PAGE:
According to the latest update from the Centers for Disease Control, the Chipotle E. coli outbreak has spread into three more states — Maryland, Pennsylvania, and Illinois — bringing the total number of affected states to nine. The number of confirmed infections has risen by seven, with two new ones reported from October, and five more in November, bringing the total number of people sickened to 52. According to the CDC's report, 47 of those 52 people said in interviews that they ate at Chipotle prior to falling ill.
The outbreak has been ongoing for the past few months — the first reports and warnings came in early November, when the CDC revealed that 22 people had been sickened with shiga toxin-inducing E. coli in Washington and Oregon. Before long, the agency revealed that the outbreak had expanded, with a total of 45 people infected across six states.
At present, the CDC hasn't identified what specific food item is the source of the problem, and its investigation is ongoing. It also says Chipotle has been cooperating with them in trying to identify the source of the problem.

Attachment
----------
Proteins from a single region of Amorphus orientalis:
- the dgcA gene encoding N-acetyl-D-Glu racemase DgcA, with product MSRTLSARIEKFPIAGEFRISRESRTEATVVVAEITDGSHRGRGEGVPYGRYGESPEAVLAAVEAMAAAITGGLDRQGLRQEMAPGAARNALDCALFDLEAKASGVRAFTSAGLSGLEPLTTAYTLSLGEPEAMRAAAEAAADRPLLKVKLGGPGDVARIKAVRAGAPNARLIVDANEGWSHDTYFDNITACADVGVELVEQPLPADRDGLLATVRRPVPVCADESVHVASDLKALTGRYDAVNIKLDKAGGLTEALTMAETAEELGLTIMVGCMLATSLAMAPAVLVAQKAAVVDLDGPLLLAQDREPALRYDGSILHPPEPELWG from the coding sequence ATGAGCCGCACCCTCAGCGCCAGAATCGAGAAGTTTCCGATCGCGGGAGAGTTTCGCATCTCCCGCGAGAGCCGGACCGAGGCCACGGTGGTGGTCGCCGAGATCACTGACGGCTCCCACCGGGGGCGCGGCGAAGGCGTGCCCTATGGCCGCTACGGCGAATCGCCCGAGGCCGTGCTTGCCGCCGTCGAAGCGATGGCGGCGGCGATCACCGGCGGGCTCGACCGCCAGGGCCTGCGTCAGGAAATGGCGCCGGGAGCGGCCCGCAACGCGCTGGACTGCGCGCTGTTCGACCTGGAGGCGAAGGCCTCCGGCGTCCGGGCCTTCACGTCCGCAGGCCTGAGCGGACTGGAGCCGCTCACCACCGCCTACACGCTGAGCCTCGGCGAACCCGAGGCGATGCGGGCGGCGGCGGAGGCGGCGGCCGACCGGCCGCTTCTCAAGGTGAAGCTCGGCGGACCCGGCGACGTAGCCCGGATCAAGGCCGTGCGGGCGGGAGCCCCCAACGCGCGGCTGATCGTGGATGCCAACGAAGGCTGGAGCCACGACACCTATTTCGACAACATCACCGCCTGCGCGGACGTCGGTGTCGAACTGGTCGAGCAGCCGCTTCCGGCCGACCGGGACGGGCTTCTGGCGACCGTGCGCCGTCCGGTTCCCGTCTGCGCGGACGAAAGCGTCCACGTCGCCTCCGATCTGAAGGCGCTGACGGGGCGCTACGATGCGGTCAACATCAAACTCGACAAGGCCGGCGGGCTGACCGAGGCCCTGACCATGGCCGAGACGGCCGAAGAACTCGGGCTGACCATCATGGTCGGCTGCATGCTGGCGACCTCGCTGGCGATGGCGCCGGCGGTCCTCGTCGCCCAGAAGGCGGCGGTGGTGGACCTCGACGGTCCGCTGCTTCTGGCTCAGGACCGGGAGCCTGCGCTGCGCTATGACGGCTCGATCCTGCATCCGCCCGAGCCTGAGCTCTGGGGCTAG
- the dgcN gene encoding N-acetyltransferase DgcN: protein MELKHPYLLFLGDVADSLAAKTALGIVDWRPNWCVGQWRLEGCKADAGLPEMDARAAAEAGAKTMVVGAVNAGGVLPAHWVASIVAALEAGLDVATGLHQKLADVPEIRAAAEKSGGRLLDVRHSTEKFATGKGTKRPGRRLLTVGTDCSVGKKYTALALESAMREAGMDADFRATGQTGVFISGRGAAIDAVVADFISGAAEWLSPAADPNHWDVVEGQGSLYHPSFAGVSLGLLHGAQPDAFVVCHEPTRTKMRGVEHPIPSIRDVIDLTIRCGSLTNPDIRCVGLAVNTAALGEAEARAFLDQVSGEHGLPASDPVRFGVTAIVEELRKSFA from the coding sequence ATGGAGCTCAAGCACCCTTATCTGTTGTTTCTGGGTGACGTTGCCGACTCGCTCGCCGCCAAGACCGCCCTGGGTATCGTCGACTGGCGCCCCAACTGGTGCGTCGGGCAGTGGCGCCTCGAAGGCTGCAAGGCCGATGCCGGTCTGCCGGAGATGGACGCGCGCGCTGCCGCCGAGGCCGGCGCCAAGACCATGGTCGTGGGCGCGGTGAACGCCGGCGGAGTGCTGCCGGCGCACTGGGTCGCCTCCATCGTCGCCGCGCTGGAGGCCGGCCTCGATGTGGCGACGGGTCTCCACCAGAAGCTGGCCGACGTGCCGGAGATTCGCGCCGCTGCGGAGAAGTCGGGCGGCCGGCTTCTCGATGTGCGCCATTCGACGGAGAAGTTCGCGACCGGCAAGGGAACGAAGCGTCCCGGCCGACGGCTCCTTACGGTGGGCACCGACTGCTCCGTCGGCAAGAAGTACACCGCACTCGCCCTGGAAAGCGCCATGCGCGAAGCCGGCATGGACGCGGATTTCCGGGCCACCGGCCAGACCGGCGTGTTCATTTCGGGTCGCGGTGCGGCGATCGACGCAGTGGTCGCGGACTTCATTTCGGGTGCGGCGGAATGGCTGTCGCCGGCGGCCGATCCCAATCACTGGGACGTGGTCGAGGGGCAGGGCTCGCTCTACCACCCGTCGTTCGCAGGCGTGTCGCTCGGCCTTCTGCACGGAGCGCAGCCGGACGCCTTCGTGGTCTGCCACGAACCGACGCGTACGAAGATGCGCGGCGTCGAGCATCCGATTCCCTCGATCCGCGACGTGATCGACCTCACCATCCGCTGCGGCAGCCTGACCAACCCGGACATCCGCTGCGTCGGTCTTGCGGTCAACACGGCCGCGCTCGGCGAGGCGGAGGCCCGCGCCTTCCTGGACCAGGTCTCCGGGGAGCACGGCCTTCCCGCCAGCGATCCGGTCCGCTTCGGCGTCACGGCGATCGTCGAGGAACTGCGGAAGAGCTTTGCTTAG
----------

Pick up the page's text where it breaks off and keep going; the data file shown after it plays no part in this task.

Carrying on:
Chipotle Mexican Grill is assisting public health officials with understanding the distribution of food items served at locations where ill people ate and this work is ongoing.
The fact that the outbreak has been linked to the eatery has reportedly hit the value of Chipotle stock, as Reuters detailed — the announcement by the CDC Friday, as well as a warning by the company that its fourth quarter sales could be down from eight to 11 percent, sent its stock value tumbling to $518 per share, a drop of eight percent. If that forecast is correct, it'd be unprecedented — they've been massively financially successful in recent years.
According to the Chicago Tribune, following the outbreak link, Chipotle announced on Friday that it will be working to improve their food safety practices by improving employee safety training, DNA testing their ingredients prior to shipping, and testing ingredients on the back-end of their shelf-life.
The CDC, for its part, has not actually advised the public not to eat at Chipotle, saying it will "advise the public if specific steps are identified that consumers can take to protect themselves." At present, none of the confirmed infections began in December, and only five have been reported in November, a point that Chipotle spokesperson Chris Arnold made Friday, as USA Today detailed.
While the CDC update includes additional cases, it’s important note that they (are) newly reported, but not really new. All of these date back to the mid-October to early-November timeframe and are just now making their way through the reporting process.
Chipotle stated back in late November that it did not plan to close any more locations, owing to the early November timeframe of the newly reported infections. The latest date of any of the confirmed infections, according to the CDC's data, is November 14th.